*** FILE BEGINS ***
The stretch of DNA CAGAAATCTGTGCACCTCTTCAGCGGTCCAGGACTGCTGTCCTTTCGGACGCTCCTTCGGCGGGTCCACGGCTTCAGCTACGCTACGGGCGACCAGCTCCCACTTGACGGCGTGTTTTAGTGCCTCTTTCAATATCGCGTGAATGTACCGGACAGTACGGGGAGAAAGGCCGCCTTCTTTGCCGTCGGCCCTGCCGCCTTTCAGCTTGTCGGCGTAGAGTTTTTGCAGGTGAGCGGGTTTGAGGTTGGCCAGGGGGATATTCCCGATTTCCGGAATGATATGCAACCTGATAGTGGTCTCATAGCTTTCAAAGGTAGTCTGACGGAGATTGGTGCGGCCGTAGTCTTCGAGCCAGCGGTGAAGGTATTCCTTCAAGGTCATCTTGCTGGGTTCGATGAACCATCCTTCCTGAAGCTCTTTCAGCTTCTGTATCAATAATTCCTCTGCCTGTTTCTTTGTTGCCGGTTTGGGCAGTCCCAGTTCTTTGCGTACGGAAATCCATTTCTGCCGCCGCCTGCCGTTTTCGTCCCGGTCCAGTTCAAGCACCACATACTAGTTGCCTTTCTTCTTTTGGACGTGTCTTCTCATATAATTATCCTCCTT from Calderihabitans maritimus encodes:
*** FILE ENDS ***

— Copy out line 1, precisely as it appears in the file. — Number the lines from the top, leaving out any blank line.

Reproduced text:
The stretch of DNA CAGAAATCTGTGCACCTCTTCAGCGGTCCAGGACTGCTGTCCTTTCGGACGCTCCTTCGGCGGGTCCACGGCTTCAGCTACGCTACGGGCGACCAGCTCCCACTTGACGGCGTGTTTTAGTGCCTCTTTCAATATCGCGTGAATGTACCGGACAGTACGGGGAGAAAGGCCGCCTTCTTTGCCGTCGGCCCTGCCGCCTTTCAGCTTGTCGGCGTAGAGTTTTTGCAGGTGAGCGGGTTTGAGGTTGGCCAGGGGGATATTCCCGATTTCCGGAATGATATGCAACCTGATAGTGGTCTCATAGCTTTCAAAGGTAGTCTGACGGAGATTGGTGCGGCCGTAGTCTTCGAGCCAGCGGTGAAGGTATTCCTTCAAGGTCATCTTGCTGGGTTCGATGAACCATCCTTCCTGAAGCTCTTTCAGCTTCTGTATCAATAATTCCTCTGCCTGTTTCTTTGTTGCCGGTTTGGGCAGTCCCAGTTCTTTGCGTACGGAAATCCATTTCTGCCGCCGCCTGCCGTTTTCGTCCCGGTCCAGTTCAAGCACCACATACTAGTTGCCTTTCTTCTTTTGGACGTGTCTTCTCATATAATTATCCTCCTT from Calderihabitans maritimus encodes: